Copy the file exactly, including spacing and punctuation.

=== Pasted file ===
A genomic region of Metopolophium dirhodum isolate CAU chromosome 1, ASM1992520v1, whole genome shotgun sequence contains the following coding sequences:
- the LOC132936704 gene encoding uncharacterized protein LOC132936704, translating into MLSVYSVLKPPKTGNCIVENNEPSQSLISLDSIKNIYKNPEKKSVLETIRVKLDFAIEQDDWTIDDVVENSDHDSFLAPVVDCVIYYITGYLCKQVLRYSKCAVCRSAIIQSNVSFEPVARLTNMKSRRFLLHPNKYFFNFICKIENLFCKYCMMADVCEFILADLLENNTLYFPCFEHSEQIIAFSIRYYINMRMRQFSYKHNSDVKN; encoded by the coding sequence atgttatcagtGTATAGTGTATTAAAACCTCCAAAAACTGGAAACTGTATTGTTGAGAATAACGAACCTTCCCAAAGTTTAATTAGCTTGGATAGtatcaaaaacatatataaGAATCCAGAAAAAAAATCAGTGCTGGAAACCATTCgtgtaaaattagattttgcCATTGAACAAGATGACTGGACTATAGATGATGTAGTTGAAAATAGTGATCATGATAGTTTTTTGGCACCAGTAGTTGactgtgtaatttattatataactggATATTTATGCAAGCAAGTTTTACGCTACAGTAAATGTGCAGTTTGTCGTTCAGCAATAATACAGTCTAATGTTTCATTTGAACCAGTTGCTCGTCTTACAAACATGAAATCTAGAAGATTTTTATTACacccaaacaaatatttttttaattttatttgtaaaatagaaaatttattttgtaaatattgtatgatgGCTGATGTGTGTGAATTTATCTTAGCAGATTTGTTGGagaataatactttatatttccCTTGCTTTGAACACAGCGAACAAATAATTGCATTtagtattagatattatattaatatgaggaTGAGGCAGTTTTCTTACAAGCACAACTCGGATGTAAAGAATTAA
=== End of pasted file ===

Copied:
A genomic region of Metopolophium dirhodum isolate CAU chromosome 1, ASM1992520v1, whole genome shotgun sequence contains the following coding sequences:
- the LOC132936704 gene encoding uncharacterized protein LOC132936704, translating into MLSVYSVLKPPKTGNCIVENNEPSQSLISLDSIKNIYKNPEKKSVLETIRVKLDFAIEQDDWTIDDVVENSDHDSFLAPVVDCVIYYITGYLCKQVLRYSKCAVCRSAIIQSNVSFEPVARLTNMKSRRFLLHPNKYFFNFICKIENLFCKYCMMADVCEFILADLLENNTLYFPCFEHSEQIIAFSIRYYINMRMRQFSYKHNSDVKN; encoded by the coding sequence atgttatcagtGTATAGTGTATTAAAACCTCCAAAAACTGGAAACTGTATTGTTGAGAATAACGAACCTTCCCAAAGTTTAATTAGCTTGGATAGtatcaaaaacatatataaGAATCCAGAAAAAAAATCAGTGCTGGAAACCATTCgtgtaaaattagattttgcCATTGAACAAGATGACTGGACTATAGATGATGTAGTTGAAAATAGTGATCATGATAGTTTTTTGGCACCAGTAGTTGactgtgtaatttattatataactggATATTTATGCAAGCAAGTTTTACGCTACAGTAAATGTGCAGTTTGTCGTTCAGCAATAATACAGTCTAATGTTTCATTTGAACCAGTTGCTCGTCTTACAAACATGAAATCTAGAAGATTTTTATTACacccaaacaaatatttttttaattttatttgtaaaatagaaaatttattttgtaaatattgtatgatgGCTGATGTGTGTGAATTTATCTTAGCAGATTTGTTGGagaataatactttatatttccCTTGCTTTGAACACAGCGAACAAATAATTGCATTtagtattagatattatattaatatgaggaTGAGGCAGTTTTCTTACAAGCACAACTCGGATGTAAAGAATTAA